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Primrose Lane

456 Main Street, Alberton, Prince Edward Island, C0B, Canada

Formally Recognized: 2009/05/11

Showing west elevation; Alberton Historical Preservation Foundation, 2007
Showing west elevation
Showing south elevation; Alberton Historical Preservation Foundation, 2007
Showing south elevation
Archive image, 1972; Alberton Museum Collection
Archive image, 1972

Other Name(s)

Primrose Lane
Former Profit Harness Shop

Links and documents

Construction Date(s)


Listed on the Canadian Register: 2009/06/15

Statement of Significance

Description of Historic Place

Known locally as "The Profit Building", this two storey rectangular commercial style building is located on the northeast corner of Main and Poplar streets in the centre of the Alberton business district. The wood shingled facade features large storefront windows. The roof is flat with a low pitch to the east. The south elevation features a mural depicting the interior of the former Profit Harness Shop.

Heritage Value

The building is valued for its commercial architectural style and for its association with the Profit family of Alberton.

John T. Profit (1846-1931) and his son, Charles, were harness makers who developed the renowned "Profit Collar" for horses. It had an innovative design and was comfortable for the animal to wear. John T. Profit also served as the local undertaker for more than thirty years. When automobiles began to replace horses as a means of transportation, he had the first gasoline tanks in Alberton. He also sold car accessories, carriages, gramophones and radio records. He was a member of the Board of Trade founded in 1903. He was a prominent member of the Masonic Order. Active in local politics, he served as a town councillor from 1915-1920 and was Mayor of Alberton from 1920 to 1921.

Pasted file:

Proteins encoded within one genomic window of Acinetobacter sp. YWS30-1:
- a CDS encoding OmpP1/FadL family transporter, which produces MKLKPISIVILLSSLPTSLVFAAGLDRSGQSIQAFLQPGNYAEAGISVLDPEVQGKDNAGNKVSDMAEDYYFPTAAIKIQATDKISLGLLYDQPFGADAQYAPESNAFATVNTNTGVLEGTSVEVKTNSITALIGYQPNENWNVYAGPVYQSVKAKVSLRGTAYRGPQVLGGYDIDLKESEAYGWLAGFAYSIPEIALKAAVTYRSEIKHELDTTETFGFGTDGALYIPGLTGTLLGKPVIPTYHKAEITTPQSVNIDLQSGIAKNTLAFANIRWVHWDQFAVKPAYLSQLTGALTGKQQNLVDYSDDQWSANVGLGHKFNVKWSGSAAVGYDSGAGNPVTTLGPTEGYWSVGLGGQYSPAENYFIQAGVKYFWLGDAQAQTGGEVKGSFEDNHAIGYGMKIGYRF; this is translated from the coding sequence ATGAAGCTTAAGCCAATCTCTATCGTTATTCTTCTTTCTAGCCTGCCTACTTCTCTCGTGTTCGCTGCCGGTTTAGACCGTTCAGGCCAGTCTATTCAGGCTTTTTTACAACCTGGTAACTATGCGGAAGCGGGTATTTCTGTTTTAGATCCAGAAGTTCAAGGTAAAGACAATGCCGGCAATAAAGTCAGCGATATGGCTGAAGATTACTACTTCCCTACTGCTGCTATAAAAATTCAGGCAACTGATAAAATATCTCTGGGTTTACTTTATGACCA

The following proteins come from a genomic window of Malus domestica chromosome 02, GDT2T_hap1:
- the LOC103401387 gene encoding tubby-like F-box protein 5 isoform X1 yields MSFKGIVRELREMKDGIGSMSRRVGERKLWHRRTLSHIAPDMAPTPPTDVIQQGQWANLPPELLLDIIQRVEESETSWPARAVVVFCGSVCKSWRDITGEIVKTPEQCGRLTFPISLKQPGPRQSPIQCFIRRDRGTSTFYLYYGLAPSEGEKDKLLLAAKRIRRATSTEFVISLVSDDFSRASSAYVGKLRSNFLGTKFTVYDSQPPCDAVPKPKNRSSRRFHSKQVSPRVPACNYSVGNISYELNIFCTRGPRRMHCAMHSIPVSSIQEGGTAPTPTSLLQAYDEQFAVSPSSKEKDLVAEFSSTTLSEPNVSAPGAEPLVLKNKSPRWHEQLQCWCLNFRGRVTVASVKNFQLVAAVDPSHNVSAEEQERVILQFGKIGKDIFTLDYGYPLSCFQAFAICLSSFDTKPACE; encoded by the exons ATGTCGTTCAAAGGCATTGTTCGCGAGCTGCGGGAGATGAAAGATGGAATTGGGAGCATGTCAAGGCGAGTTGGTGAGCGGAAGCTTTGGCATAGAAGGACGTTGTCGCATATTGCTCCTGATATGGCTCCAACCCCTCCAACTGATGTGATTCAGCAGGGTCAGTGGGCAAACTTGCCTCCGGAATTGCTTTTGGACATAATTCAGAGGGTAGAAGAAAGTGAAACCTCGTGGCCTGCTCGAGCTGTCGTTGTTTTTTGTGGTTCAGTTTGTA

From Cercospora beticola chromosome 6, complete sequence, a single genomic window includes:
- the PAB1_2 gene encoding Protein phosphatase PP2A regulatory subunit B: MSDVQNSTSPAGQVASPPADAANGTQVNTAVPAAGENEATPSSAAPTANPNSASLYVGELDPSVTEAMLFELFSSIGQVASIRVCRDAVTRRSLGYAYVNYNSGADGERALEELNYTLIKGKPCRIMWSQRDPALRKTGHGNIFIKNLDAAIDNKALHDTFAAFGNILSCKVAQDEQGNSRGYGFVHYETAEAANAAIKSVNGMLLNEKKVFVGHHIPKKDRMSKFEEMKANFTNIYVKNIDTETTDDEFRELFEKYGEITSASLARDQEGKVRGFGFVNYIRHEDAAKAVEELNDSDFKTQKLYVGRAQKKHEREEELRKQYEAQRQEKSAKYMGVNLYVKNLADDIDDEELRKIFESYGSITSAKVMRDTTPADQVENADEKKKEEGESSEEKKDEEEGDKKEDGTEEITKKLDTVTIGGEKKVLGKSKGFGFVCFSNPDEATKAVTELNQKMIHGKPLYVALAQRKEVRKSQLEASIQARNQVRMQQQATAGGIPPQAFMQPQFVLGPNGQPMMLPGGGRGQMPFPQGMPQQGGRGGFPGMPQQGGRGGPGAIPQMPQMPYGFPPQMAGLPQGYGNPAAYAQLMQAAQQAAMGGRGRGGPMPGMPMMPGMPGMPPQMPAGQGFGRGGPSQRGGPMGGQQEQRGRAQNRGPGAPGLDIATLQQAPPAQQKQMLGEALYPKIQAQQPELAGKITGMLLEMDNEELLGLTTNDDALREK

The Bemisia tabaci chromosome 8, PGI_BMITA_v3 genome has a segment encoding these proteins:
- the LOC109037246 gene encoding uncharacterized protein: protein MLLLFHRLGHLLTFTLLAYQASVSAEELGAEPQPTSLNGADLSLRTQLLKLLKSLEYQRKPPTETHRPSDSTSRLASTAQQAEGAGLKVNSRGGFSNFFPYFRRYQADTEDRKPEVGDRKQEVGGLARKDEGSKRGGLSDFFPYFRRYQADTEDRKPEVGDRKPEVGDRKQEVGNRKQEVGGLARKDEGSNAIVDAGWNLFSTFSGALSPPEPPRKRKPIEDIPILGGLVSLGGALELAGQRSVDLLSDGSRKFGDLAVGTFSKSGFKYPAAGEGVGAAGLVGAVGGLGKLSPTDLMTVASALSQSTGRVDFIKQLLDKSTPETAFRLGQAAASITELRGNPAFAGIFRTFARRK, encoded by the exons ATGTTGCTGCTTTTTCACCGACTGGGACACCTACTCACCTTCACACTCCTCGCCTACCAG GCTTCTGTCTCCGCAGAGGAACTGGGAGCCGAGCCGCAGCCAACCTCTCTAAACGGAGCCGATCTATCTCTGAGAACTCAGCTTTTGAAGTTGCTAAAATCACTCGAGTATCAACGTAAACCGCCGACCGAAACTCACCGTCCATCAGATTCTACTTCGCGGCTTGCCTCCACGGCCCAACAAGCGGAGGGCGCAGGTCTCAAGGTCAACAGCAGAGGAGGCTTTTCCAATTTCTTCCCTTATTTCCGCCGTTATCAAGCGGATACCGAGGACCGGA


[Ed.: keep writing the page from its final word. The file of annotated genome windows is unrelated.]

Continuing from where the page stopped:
In 1919, his business suffered a devastating fire which destroyed the original two-storey gable roofed building. He soon rebuilt with the help of local builder, George Gard. In 1945, part of the building was converted into a liquor store. By 1961, Bill Profit, the grandson of John T., renovated the building and added two apartments to the second floor. His brother, Jim Profit, operated an electronics business named "J-PRO" until the 1980s.

In 1985, the West Prince Industrial Commission purchased the building. Since then it has been the home to a variety of businesses, including a clothing store, taxation centre, furniture store, and a florist and gift shop.

Source: Culture and Heritage Division, PEI Department of Communities, Cultural Affairs and Labour, Charlottetown, PE C1A 7N8
File #: 4310-20/A33

Character-Defining Elements

The heritage value of the house is shown in the following character-defining elements:

- the wood frame construction
- the two-storey massing
- the wood shingle cladding
- the flat roof with low pitch
- the large commercial storefront windows of the west facade
- the decorative moulding across the middle of the west facade
- the brackets on the corners of the west facade
- the mural on the south elevation



Prince Edward Island

Recognition Authority

Province of Prince Edward Island

Recognition Statute

Heritage Places Protection Act

Recognition Type

Registered Historic Place

Recognition Date


Historical Information

Significant Date(s)


Theme - Category and Type

Developing Economies
Trade and Commerce

Function - Category and Type


Commerce / Commercial Services
Shop or Wholesale Establishment


Machinery or Other Equipment Manufacturing Facility

Architect / Designer




Additional Information

Location of Supporting Documentation

Culture and Heritage Division, PEI Department of Communities, Cultural Affairs and Labour, Charlottetown, PE C1A 7N8 File #: 4310-20/A33

Cross-Reference to Collection

Fed/Prov/Terr Identifier




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